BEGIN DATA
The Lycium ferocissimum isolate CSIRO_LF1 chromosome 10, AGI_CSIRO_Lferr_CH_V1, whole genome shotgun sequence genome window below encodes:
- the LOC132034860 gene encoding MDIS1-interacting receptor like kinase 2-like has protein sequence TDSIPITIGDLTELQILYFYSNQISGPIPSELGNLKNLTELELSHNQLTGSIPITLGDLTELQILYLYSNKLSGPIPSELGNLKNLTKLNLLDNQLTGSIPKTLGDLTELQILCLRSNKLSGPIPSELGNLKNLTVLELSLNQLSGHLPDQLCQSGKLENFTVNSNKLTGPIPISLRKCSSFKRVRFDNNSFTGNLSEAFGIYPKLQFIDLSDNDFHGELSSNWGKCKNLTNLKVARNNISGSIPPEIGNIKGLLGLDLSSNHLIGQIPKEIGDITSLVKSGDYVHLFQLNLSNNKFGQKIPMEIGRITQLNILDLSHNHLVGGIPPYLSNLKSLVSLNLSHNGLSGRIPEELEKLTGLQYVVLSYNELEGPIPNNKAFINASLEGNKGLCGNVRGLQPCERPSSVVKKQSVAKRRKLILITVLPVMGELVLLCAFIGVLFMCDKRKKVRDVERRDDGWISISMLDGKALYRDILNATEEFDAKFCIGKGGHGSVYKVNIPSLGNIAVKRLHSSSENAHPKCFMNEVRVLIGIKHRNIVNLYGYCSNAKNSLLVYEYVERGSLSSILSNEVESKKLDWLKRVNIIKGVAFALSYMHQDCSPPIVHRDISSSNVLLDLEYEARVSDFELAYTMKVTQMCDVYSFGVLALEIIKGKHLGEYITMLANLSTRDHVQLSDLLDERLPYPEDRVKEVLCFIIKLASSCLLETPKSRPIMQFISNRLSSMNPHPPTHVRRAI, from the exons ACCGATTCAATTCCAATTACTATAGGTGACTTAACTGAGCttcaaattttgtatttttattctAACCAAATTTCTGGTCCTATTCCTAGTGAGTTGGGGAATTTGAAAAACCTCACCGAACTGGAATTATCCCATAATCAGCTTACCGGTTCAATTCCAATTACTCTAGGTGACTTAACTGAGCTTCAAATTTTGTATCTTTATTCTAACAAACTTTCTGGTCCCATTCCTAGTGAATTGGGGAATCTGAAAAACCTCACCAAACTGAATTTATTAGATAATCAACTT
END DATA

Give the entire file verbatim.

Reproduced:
The Lycium ferocissimum isolate CSIRO_LF1 chromosome 10, AGI_CSIRO_Lferr_CH_V1, whole genome shotgun sequence genome window below encodes:
- the LOC132034860 gene encoding MDIS1-interacting receptor like kinase 2-like has protein sequence TDSIPITIGDLTELQILYFYSNQISGPIPSELGNLKNLTELELSHNQLTGSIPITLGDLTELQILYLYSNKLSGPIPSELGNLKNLTKLNLLDNQLTGSIPKTLGDLTELQILCLRSNKLSGPIPSELGNLKNLTVLELSLNQLSGHLPDQLCQSGKLENFTVNSNKLTGPIPISLRKCSSFKRVRFDNNSFTGNLSEAFGIYPKLQFIDLSDNDFHGELSSNWGKCKNLTNLKVARNNISGSIPPEIGNIKGLLGLDLSSNHLIGQIPKEIGDITSLVKSGDYVHLFQLNLSNNKFGQKIPMEIGRITQLNILDLSHNHLVGGIPPYLSNLKSLVSLNLSHNGLSGRIPEELEKLTGLQYVVLSYNELEGPIPNNKAFINASLEGNKGLCGNVRGLQPCERPSSVVKKQSVAKRRKLILITVLPVMGELVLLCAFIGVLFMCDKRKKVRDVERRDDGWISISMLDGKALYRDILNATEEFDAKFCIGKGGHGSVYKVNIPSLGNIAVKRLHSSSENAHPKCFMNEVRVLIGIKHRNIVNLYGYCSNAKNSLLVYEYVERGSLSSILSNEVESKKLDWLKRVNIIKGVAFALSYMHQDCSPPIVHRDISSSNVLLDLEYEARVSDFELAYTMKVTQMCDVYSFGVLALEIIKGKHLGEYITMLANLSTRDHVQLSDLLDERLPYPEDRVKEVLCFIIKLASSCLLETPKSRPIMQFISNRLSSMNPHPPTHVRRAI, from the exons ACCGATTCAATTCCAATTACTATAGGTGACTTAACTGAGCttcaaattttgtatttttattctAACCAAATTTCTGGTCCTATTCCTAGTGAGTTGGGGAATTTGAAAAACCTCACCGAACTGGAATTATCCCATAATCAGCTTACCGGTTCAATTCCAATTACTCTAGGTGACTTAACTGAGCTTCAAATTTTGTATCTTTATTCTAACAAACTTTCTGGTCCCATTCCTAGTGAATTGGGGAATCTGAAAAACCTCACCAAACTGAATTTATTAGATAATCAACTT